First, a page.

Hero West Virginia Kids Show Public School What They Think Of Manipulative, Unconstitutional Jesus Assemblies
Brief personal story time:
At one point growing up, we went to a big public high school in the suburbs in the South, and there was an assembly at school one day. Some godawful religious woman had come to tell us the story of how God had revealed to her that her abortion had a first name, and it was O-S-C-A-R, and we can't remember the rest, but the point was she was there to tell us God hates people who murder their babies, but if you repent and abortion no more, blah blah blah blah blah. It was an overtly religious situation. We don't know if some on-campus Christian group made that garbage happen or if the anti-abortion idiot organized the assembly under false pretenses or if the school just thought it was OK.
You didn't come here for a personal story about our own personal life, you came here for the news, but meh, deal with it.
Our point in bringing it up is when we heard about the "you're going to go to hell when you die" assembly at the high school in Huntington, West Virginia, our reaction wasn't shock, but rather more like "those piece of shit motherfuckers are still willing to do anything to prey on children, aren't they." And we were excited to read that the kids fuckin' fought back, unlike us freshmen in the Memphis suburbs in 1994, who just kind of dealt with it and filed it into our "that was fucked up" memory bank.
Here's the story:
Between calculus and European history classes at a West Virginia public high school, 16-year-old Cameron Mays and his classmates were told by their teacher to go to an evangelical Christian revival assembly.
When students arrived at the event in the school's auditorium, they were instructed to close their eyes and raise their arms in prayer, Mays said. The teens were asked to give their lives over to Jesus to find purpose and salvation. Those who did not follow the Bible would go to hell when they died, they were told.
The Huntington High School junior sent a text to his father.
“Is this legal?” he asked.
The answer, according to the U.S. Constitution, is no. In fact, the separation of church and state is one of the country’s founding basic tenets, noted Huntington High School senior Max Nibert.
“Just to see that defamed and ignored in such a blatant way, it’s disheartening,” he said.
And so the kids walked out this week, during their homeroom.
More than 100 students left their classrooms chanting, “Separate the church and state" and, “My faith, my choice.” [...]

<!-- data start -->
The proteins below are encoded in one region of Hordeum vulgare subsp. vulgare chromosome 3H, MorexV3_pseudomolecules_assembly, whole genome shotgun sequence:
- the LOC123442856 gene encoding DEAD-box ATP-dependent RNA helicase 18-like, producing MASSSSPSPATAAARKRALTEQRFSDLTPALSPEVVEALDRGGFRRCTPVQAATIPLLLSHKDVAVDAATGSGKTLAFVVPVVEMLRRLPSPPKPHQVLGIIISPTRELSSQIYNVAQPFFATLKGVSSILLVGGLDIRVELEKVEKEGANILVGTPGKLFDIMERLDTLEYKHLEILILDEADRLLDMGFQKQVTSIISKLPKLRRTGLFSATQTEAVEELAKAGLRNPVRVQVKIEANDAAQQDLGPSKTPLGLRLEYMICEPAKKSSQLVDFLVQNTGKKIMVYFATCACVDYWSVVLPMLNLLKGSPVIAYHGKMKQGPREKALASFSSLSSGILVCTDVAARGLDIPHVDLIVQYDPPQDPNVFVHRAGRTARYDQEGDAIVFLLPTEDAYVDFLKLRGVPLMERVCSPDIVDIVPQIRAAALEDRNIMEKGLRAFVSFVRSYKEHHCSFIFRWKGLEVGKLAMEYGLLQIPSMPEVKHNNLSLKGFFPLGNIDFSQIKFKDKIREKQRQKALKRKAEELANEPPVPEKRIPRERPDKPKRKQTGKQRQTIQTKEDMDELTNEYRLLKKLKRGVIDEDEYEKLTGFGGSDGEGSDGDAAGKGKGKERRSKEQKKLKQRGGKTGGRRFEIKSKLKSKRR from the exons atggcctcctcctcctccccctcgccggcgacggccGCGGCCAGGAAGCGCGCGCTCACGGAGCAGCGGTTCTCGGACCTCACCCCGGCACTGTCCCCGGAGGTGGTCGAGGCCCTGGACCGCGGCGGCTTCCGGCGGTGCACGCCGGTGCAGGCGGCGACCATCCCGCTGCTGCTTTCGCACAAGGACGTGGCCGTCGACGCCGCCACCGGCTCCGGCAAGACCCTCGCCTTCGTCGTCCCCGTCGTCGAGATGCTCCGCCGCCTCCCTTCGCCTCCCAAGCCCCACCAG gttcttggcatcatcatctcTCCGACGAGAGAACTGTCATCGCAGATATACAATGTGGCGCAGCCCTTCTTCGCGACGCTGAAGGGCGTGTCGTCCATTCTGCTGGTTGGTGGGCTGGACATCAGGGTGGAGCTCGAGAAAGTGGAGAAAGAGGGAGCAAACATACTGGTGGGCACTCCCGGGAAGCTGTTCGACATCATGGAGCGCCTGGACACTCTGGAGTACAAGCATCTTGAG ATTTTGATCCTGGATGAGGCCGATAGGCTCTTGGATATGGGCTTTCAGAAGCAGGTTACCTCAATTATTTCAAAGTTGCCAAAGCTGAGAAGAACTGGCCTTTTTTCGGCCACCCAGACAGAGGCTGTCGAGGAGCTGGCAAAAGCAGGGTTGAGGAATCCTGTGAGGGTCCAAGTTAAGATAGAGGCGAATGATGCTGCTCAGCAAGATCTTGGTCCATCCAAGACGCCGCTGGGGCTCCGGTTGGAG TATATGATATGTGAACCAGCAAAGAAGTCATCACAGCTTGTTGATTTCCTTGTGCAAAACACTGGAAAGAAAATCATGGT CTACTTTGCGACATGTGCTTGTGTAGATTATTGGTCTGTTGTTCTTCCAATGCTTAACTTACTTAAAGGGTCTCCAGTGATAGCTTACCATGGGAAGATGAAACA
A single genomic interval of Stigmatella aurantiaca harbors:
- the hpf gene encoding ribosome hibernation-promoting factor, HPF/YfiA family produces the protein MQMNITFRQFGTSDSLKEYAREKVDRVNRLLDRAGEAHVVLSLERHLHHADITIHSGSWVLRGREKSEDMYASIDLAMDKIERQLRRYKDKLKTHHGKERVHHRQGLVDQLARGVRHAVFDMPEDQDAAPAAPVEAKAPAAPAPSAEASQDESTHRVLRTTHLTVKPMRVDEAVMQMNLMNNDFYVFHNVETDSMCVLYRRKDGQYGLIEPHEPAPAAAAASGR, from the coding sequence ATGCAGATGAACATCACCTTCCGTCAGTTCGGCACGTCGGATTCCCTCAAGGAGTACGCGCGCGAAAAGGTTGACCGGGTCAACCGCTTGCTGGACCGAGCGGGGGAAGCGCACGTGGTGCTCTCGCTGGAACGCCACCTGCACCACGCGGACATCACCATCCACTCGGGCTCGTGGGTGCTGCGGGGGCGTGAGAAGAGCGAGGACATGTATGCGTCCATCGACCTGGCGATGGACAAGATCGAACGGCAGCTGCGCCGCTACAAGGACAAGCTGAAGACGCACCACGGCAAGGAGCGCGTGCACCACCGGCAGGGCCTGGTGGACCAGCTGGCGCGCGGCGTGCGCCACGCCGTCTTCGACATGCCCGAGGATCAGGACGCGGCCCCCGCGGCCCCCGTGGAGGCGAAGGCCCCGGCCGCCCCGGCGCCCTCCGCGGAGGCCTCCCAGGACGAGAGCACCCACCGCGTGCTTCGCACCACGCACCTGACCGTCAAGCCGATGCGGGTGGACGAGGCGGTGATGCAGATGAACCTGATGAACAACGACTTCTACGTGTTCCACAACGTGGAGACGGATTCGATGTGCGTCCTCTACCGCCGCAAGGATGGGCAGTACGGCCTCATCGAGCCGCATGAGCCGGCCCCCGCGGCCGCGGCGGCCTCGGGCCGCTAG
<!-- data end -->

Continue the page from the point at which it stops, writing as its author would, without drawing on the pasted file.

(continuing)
“I don’t think any kind of religious official should be hosted in a taxpayer-funded building with the express purpose of trying to convince minors to become baptized after school hours,” Nibert said. During the walkout, he held a sign reading, “My rights are non-negotiable.”
According to a spokesperson from the county schools, the offensive assembly was set up by the Fellowship of Christian Athletes (of course) and was supposed to be voluntary. But oops, two teachers "accidentally" brought their whole classes and wouldn't let them leave! Including Jewish kids, who were extremely uncomfortable:
Bethany Felinton said her Jewish son was one of the students forced to attend the assembly at Huntington High. She said that when he asked to leave, the teacher told him their classroom door was locked and he couldn't go. He sat back down in his seat, uncomfortable. Felinton said he felt he couldn’t disobey his teacher.
And this is who the kids were locked inside a room with:
Last week's assembly at Huntington High featured a sermon from 25-year-old evangelical preacher Nik Walker of Nik Walker Ministries, who has been leading revivals in the Huntington area for more than two weeks.
During the assemblies, students and their families are encouraged to join evening services at the nearby Christ Temple Church. More than 450 people, including 200 students, have been baptized at the church, according to Walker, who said he was scheduled to go to another public school and nearby Marshall University soon.
ABC News notes that "more than 1,000 students" go to Huntington High, so it sounds like "more than 100" doing a walkout would have been more than disruptive. Of course that means somewhere around "more than 900" didn't participate, and ABC News quotes one student, clearly a little fascist-in-training, who thinks it's just awesome that this Walker snake oil salesman is coming to proselytize to the kids at this taxpayer-funded public school.
Meanwhile, the county school district's spokesperson says it's "unfortunate that it happened" and "We don’t believe it will ever happen again.”
We sure hope not.
Congrats to the awesome kids who stood up for themselves. Y'all will go far in life.
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